NASA Transition Authorization Act Passes House

Mar 7, 2017

(Washington, DC) – Today, the House passed S. 442, the “NASA Transition Authorization Act of 2017”, by voice vote under suspension of the rules. This bipartisan and bicameral bill authorizes NASA appropriations for Fiscal Year 2017. On February 17, 2017, S. 442 was passed in the Senate by Unanimous Consent.

Among its notable provisions, the bill puts America on the path to sending humans to the surface of Mars; emphasizes the importance of safety in NASA’s implementation of the Commercial Crew Program; and provides former astronauts and payload specialists with medical monitoring, diagnosis, and treatment.

Ranking Member Eddie Bernice Johnson (D-TX) said today in a statement on the House Floor, “While S. 442 is a one year reauthorization, it enables NASA to continue making effective progress on its programs, including on the key systems that will enable us to send NASA astronauts beyond low Earth orbit and on to Mars. The bill also provides policy direction in a number of important areas, including astronaut healthcare, human spaceflight safety, protection of Apollo lunar landing sites, orbital debris mitigation, and facilities and infrastructure planning.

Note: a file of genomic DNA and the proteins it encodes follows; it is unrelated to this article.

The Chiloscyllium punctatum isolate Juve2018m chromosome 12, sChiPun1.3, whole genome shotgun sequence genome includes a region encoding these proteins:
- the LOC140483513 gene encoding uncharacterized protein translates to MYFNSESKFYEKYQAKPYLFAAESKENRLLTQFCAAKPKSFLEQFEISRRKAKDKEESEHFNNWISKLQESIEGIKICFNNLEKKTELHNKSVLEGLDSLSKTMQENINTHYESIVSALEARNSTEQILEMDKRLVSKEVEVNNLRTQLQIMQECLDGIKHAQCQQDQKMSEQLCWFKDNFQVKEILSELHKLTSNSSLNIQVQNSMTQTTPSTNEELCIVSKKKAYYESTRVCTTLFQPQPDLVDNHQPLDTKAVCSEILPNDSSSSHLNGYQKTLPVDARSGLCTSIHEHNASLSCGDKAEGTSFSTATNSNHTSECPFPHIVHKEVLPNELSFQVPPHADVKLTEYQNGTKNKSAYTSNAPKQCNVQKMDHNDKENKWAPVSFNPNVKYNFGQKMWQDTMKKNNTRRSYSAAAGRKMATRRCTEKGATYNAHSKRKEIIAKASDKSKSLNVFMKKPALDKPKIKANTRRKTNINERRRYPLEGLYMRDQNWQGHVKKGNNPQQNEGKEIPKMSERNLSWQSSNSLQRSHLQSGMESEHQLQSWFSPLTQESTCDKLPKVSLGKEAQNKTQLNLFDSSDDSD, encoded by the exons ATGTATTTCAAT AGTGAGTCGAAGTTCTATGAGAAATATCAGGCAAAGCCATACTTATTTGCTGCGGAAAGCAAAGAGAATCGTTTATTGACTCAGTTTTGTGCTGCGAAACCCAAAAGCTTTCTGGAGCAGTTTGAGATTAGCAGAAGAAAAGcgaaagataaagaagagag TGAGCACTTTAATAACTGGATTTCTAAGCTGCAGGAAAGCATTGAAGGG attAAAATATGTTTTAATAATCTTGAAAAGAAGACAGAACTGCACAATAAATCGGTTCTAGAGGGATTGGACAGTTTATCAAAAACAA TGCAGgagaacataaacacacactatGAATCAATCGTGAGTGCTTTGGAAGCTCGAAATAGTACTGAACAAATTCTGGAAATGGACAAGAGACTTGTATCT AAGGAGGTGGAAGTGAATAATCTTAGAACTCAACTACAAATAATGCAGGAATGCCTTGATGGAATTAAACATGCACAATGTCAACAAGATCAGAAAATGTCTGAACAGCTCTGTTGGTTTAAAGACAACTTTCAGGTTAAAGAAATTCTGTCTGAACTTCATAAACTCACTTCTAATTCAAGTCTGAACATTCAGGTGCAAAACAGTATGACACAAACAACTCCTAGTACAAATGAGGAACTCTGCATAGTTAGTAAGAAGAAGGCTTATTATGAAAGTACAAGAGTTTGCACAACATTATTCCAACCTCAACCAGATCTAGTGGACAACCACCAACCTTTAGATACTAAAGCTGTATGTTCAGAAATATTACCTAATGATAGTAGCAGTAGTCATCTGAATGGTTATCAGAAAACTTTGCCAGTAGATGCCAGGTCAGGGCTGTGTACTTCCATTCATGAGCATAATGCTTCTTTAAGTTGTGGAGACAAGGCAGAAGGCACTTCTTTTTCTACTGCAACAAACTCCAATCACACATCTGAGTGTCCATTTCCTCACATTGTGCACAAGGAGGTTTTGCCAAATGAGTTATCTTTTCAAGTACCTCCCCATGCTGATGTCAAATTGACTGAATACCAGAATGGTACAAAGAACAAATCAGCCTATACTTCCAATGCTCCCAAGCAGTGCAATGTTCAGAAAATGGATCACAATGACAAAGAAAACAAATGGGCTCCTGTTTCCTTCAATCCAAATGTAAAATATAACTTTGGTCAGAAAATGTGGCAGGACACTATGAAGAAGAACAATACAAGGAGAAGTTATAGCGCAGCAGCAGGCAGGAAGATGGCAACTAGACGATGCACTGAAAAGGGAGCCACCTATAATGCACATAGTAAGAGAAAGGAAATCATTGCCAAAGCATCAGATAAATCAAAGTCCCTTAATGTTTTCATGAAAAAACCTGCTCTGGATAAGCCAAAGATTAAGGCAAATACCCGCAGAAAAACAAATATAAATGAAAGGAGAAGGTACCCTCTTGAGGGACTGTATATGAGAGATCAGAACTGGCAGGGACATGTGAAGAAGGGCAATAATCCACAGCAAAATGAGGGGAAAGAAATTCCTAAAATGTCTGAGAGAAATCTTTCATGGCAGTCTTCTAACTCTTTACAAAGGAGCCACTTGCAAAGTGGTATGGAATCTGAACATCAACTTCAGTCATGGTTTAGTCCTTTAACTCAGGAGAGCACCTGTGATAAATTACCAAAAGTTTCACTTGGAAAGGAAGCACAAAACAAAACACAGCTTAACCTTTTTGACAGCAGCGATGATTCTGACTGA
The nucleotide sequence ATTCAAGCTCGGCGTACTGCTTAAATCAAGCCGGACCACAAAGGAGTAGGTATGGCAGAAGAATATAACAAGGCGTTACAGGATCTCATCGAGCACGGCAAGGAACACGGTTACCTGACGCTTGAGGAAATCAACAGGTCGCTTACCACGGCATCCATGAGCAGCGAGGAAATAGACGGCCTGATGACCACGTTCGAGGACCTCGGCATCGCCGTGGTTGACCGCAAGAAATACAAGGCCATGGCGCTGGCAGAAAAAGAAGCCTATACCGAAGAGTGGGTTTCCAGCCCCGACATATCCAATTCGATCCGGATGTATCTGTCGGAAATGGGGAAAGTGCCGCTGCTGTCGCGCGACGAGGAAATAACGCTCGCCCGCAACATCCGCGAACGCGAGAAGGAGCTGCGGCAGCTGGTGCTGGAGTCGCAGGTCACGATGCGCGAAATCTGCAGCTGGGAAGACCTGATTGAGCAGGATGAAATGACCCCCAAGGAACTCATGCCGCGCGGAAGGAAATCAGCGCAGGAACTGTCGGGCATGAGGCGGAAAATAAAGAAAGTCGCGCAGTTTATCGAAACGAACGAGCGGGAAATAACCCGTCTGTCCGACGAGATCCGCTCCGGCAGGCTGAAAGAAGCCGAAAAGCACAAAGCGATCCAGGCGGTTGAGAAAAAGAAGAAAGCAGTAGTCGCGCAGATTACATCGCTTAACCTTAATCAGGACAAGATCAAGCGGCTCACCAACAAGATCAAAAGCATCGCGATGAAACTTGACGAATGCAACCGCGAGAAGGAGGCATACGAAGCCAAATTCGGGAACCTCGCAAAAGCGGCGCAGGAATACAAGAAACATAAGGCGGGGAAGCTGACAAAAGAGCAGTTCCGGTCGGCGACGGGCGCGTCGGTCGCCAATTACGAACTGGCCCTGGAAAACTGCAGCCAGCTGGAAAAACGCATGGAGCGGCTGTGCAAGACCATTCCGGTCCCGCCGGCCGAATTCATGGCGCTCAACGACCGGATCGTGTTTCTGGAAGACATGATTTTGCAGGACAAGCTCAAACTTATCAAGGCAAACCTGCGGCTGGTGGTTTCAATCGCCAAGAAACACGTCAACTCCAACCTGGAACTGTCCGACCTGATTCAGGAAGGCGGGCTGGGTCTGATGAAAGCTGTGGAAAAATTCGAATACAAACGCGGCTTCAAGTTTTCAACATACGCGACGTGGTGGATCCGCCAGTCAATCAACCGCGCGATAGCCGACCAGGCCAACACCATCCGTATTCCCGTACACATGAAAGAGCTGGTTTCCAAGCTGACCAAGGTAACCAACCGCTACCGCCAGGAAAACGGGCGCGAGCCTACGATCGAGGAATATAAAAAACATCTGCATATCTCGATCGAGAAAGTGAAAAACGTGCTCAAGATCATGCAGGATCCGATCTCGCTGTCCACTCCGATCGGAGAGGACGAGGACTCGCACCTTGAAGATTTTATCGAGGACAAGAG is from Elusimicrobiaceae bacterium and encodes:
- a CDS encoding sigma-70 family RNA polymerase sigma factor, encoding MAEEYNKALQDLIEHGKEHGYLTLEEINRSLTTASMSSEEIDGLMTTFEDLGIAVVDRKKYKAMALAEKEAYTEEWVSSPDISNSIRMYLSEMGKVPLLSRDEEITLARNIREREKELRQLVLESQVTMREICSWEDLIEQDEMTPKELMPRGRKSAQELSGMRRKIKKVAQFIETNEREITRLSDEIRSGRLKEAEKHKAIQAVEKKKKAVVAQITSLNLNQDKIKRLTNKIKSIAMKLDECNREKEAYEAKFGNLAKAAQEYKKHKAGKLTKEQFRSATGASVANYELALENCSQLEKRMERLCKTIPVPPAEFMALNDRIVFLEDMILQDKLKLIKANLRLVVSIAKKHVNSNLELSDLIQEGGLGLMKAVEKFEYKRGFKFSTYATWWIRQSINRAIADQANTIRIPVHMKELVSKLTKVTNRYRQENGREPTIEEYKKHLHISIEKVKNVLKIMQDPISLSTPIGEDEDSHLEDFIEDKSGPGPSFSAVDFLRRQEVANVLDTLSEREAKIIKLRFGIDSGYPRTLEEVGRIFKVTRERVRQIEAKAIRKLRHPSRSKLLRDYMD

“We need a strong NASA, and we need to provide it with the sustained commitment of vision, resources, and support to carry out the challenging tasks our nation has given it.”

Ranking Member Ami Bera (D-CA) of the Subcommittee on Space said, “For nearly 60 years, NASA has been one of our nation’s greatest symbols of American excellence and ingenuity, and I’m pleased that the NASA Transition Authorization Act will provide important funding stability for our mission in space and aeronautics. That said, I believe this bill would have been better served by a comprehensive multi-mission outlook that includes Earth Science, Planetary Science, Astrophysics, and Heliophysics. I’m energized that this bill establishes a requirement for NASA to provide a Human Exploration Roadmap that lays out how we send humans to the surface of Mars – something that I believe we can, must, and will achieve.”